Pixies

October 18, 2017

Fillmore Auditorium, Denver, CO

 

Not every artist is fully appreciated during their time. Greats such as Van Gogh, Dickinson, and Poe languished in relative obscurity whilst crafting gorgeous works of art that would go on to be widely lauded, albeit posthumously. Then again, plenty of prodigies hit their stride both commercially and artistically concurrently and are afforded the opportunity to enjoy the fruits of their labor at the apex of their popularity. Then there are The Pixies.

 

The seminal college rock band from Boston, Mass fall into the liminal space between these two distinctions. They toiled for years in dive bars and small rock clubs from coast to coast and even bubbled up to the surface in classic videos on outlets like MTV’s 120 Minutes. However, they did not reach the tier of indie legends until a crop of 90s bands emerged, singing their praises and acknowledging the influence of the Pixies on the art form. Ironically, their admiration in the mainstream peaked just as their original run was drawing to a close. After years of side projects and hiatuses, Black Francis (or Frank Black, depending on who you ask and when) got the band back together in 2004 for touring and recording purposes. Their latest cross-country trek brought them through the Rocky Mountains and landed them a headlining gig at Denver’s Fillmore Auditorium on October 18. The original lineup was in tow, save for former A Perfect Circle bassist Paz Lenchantin having replaced Kim Deal following her departure a few years ago. The crew was as tight a unit as always, ripping through the quietly-thumping “Gouge Away” and the melancholic melody of “Here Comes Your Man.” Crowd pleasers “Where is My Mind” and “Wave of Mutilation, along with personal favorite “Monkey Gone to Heaven,” delighted the hundreds gathered in attendance this particular evening.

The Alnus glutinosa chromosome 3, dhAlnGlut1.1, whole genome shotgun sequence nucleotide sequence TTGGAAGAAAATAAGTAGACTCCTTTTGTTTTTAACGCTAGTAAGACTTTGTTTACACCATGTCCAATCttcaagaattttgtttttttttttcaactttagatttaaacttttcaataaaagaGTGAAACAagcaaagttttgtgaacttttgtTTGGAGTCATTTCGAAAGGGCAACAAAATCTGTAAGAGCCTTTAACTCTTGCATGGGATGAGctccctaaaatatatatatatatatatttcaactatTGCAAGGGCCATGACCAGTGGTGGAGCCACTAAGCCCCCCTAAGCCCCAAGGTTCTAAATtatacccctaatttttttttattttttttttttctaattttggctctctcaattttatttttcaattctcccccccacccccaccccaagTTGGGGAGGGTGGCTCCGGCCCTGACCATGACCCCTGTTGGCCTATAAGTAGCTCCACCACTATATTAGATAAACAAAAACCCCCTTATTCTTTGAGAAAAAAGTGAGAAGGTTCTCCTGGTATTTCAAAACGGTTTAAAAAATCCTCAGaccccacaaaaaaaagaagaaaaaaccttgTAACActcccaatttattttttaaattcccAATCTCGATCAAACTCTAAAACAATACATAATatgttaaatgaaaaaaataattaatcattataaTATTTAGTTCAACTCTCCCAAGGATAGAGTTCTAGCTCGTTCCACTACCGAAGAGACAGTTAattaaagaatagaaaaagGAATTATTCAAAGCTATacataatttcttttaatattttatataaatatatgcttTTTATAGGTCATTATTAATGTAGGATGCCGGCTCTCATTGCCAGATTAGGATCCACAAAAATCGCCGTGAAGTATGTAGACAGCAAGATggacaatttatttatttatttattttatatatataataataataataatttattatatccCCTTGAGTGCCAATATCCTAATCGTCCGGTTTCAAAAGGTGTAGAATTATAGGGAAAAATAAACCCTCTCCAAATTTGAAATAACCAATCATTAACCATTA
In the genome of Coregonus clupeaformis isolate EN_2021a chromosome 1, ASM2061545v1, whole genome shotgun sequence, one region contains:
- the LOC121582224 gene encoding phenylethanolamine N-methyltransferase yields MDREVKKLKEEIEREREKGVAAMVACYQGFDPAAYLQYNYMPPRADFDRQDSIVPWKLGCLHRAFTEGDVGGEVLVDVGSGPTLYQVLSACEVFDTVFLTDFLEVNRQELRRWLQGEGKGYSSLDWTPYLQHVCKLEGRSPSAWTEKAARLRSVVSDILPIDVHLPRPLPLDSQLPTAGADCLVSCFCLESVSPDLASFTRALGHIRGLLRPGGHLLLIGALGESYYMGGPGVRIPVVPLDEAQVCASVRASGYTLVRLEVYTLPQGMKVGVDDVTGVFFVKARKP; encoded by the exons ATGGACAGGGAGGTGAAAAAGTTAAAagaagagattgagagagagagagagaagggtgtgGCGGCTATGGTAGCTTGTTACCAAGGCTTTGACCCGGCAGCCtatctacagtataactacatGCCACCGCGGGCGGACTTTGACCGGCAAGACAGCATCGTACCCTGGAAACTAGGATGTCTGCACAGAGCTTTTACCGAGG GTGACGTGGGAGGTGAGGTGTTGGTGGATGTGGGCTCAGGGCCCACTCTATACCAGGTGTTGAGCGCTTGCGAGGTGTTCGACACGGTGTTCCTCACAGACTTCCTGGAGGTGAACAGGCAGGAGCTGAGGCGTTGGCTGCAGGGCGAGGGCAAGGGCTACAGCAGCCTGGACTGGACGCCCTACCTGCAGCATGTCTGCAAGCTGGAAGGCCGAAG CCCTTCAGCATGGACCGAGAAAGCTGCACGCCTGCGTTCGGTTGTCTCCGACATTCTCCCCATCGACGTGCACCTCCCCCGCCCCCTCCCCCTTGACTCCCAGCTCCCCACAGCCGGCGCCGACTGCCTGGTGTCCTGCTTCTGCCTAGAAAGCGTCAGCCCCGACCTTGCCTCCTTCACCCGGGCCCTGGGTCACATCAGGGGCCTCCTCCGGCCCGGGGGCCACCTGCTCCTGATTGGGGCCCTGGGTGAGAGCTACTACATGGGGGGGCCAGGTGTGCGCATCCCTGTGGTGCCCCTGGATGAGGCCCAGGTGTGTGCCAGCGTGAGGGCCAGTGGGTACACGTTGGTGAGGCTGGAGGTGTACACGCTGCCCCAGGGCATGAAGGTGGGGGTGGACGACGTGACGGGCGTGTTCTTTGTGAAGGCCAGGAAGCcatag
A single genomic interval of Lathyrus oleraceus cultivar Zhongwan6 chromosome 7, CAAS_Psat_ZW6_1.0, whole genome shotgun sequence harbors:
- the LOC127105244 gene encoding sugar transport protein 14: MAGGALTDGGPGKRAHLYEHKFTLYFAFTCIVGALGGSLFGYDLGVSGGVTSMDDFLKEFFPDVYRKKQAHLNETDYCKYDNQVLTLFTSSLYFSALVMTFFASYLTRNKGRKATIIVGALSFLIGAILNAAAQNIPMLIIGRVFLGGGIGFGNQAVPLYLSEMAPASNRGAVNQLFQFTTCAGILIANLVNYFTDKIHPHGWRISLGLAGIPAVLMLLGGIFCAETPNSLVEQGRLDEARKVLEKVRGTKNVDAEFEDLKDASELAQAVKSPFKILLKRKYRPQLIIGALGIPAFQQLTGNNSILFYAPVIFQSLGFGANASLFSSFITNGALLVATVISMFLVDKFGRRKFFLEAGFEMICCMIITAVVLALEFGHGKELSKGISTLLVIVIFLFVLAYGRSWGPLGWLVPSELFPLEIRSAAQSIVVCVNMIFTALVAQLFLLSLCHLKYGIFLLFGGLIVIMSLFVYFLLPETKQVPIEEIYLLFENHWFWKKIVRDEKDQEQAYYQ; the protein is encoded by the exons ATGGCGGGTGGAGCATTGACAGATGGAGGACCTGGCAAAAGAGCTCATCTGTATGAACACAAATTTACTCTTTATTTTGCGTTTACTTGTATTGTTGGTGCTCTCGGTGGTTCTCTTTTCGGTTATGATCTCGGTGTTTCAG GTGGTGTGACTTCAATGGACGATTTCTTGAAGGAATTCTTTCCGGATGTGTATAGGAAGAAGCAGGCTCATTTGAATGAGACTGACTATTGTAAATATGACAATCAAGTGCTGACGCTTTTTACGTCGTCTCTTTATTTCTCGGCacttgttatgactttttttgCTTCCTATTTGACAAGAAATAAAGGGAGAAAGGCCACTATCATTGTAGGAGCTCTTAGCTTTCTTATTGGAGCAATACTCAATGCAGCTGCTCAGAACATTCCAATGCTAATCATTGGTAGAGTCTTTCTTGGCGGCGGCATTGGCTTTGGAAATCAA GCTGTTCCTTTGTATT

A short intermission bled into an encore set featuring the blistering “Debaser” and “Bone Machine,” which showcases the inimitable loud-quiet-loud musical dynamic for which The Pixies are known and emulated throughout the alt rock world. Lead guitarist Joey Santiago and drummer David Lovering joined Francis and Lenchantin for a grande bow to close out the show, which was greeted by raucous applause from a jubilant audience. Unlike some artistic greats of the past, The Pixies are recognized during the second stage of their careers for their monumental contributions and will continue to shape future musicians who seek to walk in their enormous footsteps.

 

Article by: Steve Lustig